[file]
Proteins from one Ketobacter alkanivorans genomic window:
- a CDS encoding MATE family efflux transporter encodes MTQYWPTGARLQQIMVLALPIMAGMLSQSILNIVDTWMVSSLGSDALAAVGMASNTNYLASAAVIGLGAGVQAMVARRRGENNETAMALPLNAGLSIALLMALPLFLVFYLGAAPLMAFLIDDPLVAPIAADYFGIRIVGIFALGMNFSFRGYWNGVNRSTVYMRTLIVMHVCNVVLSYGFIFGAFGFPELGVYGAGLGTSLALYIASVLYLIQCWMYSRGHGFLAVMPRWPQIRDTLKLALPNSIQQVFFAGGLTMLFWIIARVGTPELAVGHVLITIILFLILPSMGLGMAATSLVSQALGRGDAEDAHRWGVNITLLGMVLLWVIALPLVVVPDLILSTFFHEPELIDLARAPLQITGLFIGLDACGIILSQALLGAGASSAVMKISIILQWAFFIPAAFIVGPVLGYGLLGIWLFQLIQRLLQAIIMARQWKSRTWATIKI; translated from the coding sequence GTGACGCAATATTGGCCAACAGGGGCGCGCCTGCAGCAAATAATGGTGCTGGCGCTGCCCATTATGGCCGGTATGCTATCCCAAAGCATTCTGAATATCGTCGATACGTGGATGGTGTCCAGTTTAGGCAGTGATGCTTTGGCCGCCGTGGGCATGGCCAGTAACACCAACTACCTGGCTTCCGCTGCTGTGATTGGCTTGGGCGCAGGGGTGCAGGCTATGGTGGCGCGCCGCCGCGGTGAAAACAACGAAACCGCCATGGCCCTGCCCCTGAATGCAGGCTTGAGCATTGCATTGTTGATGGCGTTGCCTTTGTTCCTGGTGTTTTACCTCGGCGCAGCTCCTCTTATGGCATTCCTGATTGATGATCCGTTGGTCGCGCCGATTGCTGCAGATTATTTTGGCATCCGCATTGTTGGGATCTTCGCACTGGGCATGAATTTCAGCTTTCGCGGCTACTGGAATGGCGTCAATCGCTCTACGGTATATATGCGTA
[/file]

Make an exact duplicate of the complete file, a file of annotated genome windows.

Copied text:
Proteins from one Ketobacter alkanivorans genomic window:
- a CDS encoding MATE family efflux transporter encodes MTQYWPTGARLQQIMVLALPIMAGMLSQSILNIVDTWMVSSLGSDALAAVGMASNTNYLASAAVIGLGAGVQAMVARRRGENNETAMALPLNAGLSIALLMALPLFLVFYLGAAPLMAFLIDDPLVAPIAADYFGIRIVGIFALGMNFSFRGYWNGVNRSTVYMRTLIVMHVCNVVLSYGFIFGAFGFPELGVYGAGLGTSLALYIASVLYLIQCWMYSRGHGFLAVMPRWPQIRDTLKLALPNSIQQVFFAGGLTMLFWIIARVGTPELAVGHVLITIILFLILPSMGLGMAATSLVSQALGRGDAEDAHRWGVNITLLGMVLLWVIALPLVVVPDLILSTFFHEPELIDLARAPLQITGLFIGLDACGIILSQALLGAGASSAVMKISIILQWAFFIPAAFIVGPVLGYGLLGIWLFQLIQRLLQAIIMARQWKSRTWATIKI; translated from the coding sequence GTGACGCAATATTGGCCAACAGGGGCGCGCCTGCAGCAAATAATGGTGCTGGCGCTGCCCATTATGGCCGGTATGCTATCCCAAAGCATTCTGAATATCGTCGATACGTGGATGGTGTCCAGTTTAGGCAGTGATGCTTTGGCCGCCGTGGGCATGGCCAGTAACACCAACTACCTGGCTTCCGCTGCTGTGATTGGCTTGGGCGCAGGGGTGCAGGCTATGGTGGCGCGCCGCCGCGGTGAAAACAACGAAACCGCCATGGCCCTGCCCCTGAATGCAGGCTTGAGCATTGCATTGTTGATGGCGTTGCCTTTGTTCCTGGTGTTTTACCTCGGCGCAGCTCCTCTTATGGCATTCCTGATTGATGATCCGTTGGTCGCGCCGATTGCTGCAGATTATTTTGGCATCCGCATTGTTGGGATCTTCGCACTGGGCATGAATTTCAGCTTTCGCGGCTACTGGAATGGCGTCAATCGCTCTACGGTATATATGCGTA